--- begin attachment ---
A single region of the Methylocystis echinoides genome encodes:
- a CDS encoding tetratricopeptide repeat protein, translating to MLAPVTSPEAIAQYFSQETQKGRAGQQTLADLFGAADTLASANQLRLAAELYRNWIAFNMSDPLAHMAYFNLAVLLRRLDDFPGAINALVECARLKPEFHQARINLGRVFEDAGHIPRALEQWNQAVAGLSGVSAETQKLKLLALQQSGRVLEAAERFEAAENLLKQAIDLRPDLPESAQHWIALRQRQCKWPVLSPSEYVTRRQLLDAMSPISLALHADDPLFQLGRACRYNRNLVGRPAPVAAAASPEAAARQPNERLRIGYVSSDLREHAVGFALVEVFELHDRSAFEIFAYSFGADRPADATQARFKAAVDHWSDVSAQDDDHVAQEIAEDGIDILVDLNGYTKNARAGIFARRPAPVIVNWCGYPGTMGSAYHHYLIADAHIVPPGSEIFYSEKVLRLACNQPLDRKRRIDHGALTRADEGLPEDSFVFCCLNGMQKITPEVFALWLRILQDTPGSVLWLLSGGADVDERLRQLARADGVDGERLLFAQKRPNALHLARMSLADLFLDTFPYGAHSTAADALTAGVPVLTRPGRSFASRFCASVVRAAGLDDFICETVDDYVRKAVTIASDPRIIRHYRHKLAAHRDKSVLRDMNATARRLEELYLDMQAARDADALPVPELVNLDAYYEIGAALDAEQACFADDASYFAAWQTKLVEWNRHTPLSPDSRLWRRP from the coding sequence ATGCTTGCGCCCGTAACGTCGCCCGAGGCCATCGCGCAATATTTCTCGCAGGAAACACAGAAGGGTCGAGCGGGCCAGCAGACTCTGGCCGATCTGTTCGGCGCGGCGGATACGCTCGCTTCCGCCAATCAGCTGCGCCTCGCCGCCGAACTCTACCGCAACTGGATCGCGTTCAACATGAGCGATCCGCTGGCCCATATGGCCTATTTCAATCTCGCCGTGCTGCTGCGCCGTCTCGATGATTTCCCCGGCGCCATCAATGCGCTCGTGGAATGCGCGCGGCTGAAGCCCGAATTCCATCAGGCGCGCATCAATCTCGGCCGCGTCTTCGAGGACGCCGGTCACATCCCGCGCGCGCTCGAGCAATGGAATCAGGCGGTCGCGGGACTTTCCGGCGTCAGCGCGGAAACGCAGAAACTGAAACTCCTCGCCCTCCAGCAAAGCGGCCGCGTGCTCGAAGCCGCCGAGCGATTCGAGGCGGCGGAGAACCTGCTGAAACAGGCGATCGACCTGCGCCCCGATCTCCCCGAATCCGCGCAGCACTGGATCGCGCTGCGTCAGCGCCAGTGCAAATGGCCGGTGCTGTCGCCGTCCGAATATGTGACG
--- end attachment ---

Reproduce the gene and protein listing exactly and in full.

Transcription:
A single region of the Methylocystis echinoides genome encodes:
- a CDS encoding tetratricopeptide repeat protein, translating to MLAPVTSPEAIAQYFSQETQKGRAGQQTLADLFGAADTLASANQLRLAAELYRNWIAFNMSDPLAHMAYFNLAVLLRRLDDFPGAINALVECARLKPEFHQARINLGRVFEDAGHIPRALEQWNQAVAGLSGVSAETQKLKLLALQQSGRVLEAAERFEAAENLLKQAIDLRPDLPESAQHWIALRQRQCKWPVLSPSEYVTRRQLLDAMSPISLALHADDPLFQLGRACRYNRNLVGRPAPVAAAASPEAAARQPNERLRIGYVSSDLREHAVGFALVEVFELHDRSAFEIFAYSFGADRPADATQARFKAAVDHWSDVSAQDDDHVAQEIAEDGIDILVDLNGYTKNARAGIFARRPAPVIVNWCGYPGTMGSAYHHYLIADAHIVPPGSEIFYSEKVLRLACNQPLDRKRRIDHGALTRADEGLPEDSFVFCCLNGMQKITPEVFALWLRILQDTPGSVLWLLSGGADVDERLRQLARADGVDGERLLFAQKRPNALHLARMSLADLFLDTFPYGAHSTAADALTAGVPVLTRPGRSFASRFCASVVRAAGLDDFICETVDDYVRKAVTIASDPRIIRHYRHKLAAHRDKSVLRDMNATARRLEELYLDMQAARDADALPVPELVNLDAYYEIGAALDAEQACFADDASYFAAWQTKLVEWNRHTPLSPDSRLWRRP from the coding sequence ATGCTTGCGCCCGTAACGTCGCCCGAGGCCATCGCGCAATATTTCTCGCAGGAAACACAGAAGGGTCGAGCGGGCCAGCAGACTCTGGCCGATCTGTTCGGCGCGGCGGATACGCTCGCTTCCGCCAATCAGCTGCGCCTCGCCGCCGAACTCTACCGCAACTGGATCGCGTTCAACATGAGCGATCCGCTGGCCCATATGGCCTATTTCAATCTCGCCGTGCTGCTGCGCCGTCTCGATGATTTCCCCGGCGCCATCAATGCGCTCGTGGAATGCGCGCGGCTGAAGCCCGAATTCCATCAGGCGCGCATCAATCTCGGCCGCGTCTTCGAGGACGCCGGTCACATCCCGCGCGCGCTCGAGCAATGGAATCAGGCGGTCGCGGGACTTTCCGGCGTCAGCGCGGAAACGCAGAAACTGAAACTCCTCGCCCTCCAGCAAAGCGGCCGCGTGCTCGAAGCCGCCGAGCGATTCGAGGCGGCGGAGAACCTGCTGAAACAGGCGATCGACCTGCGCCCCGATCTCCCCGAATCCGCGCAGCACTGGATCGCGCTGCGTCAGCGCCAGTGCAAATGGCCGGTGCTGTCGCCGTCCGAATATGTGACG